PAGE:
How Plastics Work

Biopolymers and Recycling

Pioneer electronics researcher Tasuo Hosoda displays a prototype model of a Blu-ray disc made of corn starch polymer. On the right are corn starch polymer pellets.
Yoshikazu Tsuno/Getty Images

As we mentioned earlier, there are other polymers besides plastics. Naturally occurring polymers, such as starches, cellulose, soy protein, vegetable oil, triglycerides and bacterial polyesters, can be extracted from crops and bacteria. Furthermore, plants and microorganisms can produce substances like lactic acid, which can be polymerized into bioplastics (polylactic acid, for example). There are two strategies for producing bioplastics.

Fermentation: Bacteria or other microorganisms mass-produce the biopolymers in bioreactors (fermentation tanks). The biopolymers (lactic acid, polyesters) are extracted from the bioreactors and chemically processed into plastics.


Genetic engineering plants as bioreactors: Biotechnologists introduce bacterial genes into plants. These genes code for the enzymes to make bacterial plastics. The plants are grown and harvested, and the plastics are extracted from the plant material.

In 1997, Cargille Dow made a clear plastic (polylactide) from corn. The polylactide fibers were woven into sports apparel, upholstery fabrics and bioplastic wraps.

Bioplastics have the advantage of being produced from renewable resources (bacteria, plants) rather than nonrenewable resources (oil, natural gas). Furthermore, bioplastics are biodegradable -- they can break down in the environment (see How Landfills Work). Bioplastics is a potentially important industry. With current technology, bioplastics might be more expensive to produce, but biotechnology is rapidly advancing and production may become more economical in the future.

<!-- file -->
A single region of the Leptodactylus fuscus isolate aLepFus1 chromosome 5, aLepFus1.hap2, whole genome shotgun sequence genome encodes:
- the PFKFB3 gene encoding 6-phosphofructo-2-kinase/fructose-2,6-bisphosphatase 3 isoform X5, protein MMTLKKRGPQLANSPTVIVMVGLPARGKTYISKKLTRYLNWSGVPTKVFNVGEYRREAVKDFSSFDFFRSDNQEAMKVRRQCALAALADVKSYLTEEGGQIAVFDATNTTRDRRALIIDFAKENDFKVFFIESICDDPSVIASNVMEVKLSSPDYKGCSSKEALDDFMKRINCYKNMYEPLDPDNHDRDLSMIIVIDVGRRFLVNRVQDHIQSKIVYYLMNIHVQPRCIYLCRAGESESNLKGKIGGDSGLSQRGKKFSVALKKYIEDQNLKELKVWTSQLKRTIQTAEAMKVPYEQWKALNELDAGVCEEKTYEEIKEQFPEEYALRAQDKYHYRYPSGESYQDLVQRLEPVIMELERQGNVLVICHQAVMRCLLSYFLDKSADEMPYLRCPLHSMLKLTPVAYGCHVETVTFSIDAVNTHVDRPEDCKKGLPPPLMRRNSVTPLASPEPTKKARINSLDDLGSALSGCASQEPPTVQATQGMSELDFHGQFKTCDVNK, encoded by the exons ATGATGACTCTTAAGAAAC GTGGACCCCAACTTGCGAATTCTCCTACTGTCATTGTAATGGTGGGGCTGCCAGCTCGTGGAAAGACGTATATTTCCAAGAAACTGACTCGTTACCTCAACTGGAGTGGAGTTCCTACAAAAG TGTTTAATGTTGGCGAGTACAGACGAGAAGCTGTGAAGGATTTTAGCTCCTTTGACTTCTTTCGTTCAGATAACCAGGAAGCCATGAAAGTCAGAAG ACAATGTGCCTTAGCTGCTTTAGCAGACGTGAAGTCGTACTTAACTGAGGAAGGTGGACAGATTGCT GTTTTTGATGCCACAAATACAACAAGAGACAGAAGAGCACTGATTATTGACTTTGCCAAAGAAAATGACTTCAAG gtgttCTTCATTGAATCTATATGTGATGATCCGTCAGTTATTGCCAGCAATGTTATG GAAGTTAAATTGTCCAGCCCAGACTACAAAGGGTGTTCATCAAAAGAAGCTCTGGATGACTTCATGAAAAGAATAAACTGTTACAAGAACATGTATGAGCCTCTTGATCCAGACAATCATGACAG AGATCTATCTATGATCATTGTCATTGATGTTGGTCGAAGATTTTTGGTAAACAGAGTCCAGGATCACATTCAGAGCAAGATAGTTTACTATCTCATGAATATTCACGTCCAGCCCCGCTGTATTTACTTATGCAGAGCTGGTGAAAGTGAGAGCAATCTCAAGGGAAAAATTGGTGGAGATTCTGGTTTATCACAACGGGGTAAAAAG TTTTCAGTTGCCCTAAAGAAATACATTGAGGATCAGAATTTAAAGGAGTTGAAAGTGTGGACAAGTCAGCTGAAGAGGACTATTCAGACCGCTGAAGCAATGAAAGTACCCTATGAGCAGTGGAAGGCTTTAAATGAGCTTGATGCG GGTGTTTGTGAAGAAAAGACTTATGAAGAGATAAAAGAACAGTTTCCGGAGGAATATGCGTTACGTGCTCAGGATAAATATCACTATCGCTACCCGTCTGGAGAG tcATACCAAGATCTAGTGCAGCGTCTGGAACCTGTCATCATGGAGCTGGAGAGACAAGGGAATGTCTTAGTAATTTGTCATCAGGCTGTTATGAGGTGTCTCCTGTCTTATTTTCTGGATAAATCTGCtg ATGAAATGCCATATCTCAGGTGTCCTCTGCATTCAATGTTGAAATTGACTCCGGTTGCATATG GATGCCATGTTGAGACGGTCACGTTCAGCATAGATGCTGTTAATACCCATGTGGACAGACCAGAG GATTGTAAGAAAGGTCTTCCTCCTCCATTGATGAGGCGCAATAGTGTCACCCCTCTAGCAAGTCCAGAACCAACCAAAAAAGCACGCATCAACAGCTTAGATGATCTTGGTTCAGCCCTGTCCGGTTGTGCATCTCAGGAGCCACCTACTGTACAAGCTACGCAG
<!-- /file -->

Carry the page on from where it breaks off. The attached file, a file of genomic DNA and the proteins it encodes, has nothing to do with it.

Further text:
Recycling Plastics

Oil-based plastics don't degrade, but many types (including PP, LDPE, HDPE, PET, and PVC) can be recycled. Each type has a code and identifying number, but some plastics aren't as economically feasible to recycle. So it's important to check with your recycler or municipality about which types of plastics will be accepted.

Once collected, plastics go through the following steps

  • Inspection to weed out contaminants and inappropriate types of plastic
  • Shredding and washing
  • Separation based on density
  • Drying
  • Melting
  • Draining through fine screens to remove more contaminants
  • Cooling and shredding into pellets
  • Selling back to plastic companies

The discovery of plastics revolutionized our society by introducing a huge variety of lightweight, strong, flexible products with many uses. Although plastics do pose disposal problems, recycling is always a possibility. Furthermore, new research into biopolymers may produce new bioplastic products from renewable resources that are biodegradable and easier on our environment.

To learn more about plastics, check out the links below.

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More Great Links


  • American Chemistry Council, Plastics 101.
  • American Chemistry Council, Hands-On Plastics Science Education Web site.
  • National Geographic Society. "Polymers: They're Everywhere."
  • The Vinyl Institute. "Vinyl - the Material."
  • Reeko's Mad Scientist Lab, "Making Homemade Plastic."
  • Greenemeier, Larry. "Making Plastics Out of Pollution." Scientific American Online.
  • Greenemeier, Larry. "Making Plastics as Strong as Steel." Scientific American Online.
  • Teaching Tools, "How Are Plastics Made?"
  • American Plastics Council. "Life Cycle of a Plastic Product."
  • Energy Kid's Page. "Recycling Plastics."
  • Govt. of Canada, BioBasics. "Biopolymers and Bioplastics."
  • University of Cambridge. "Recycling of Plastics."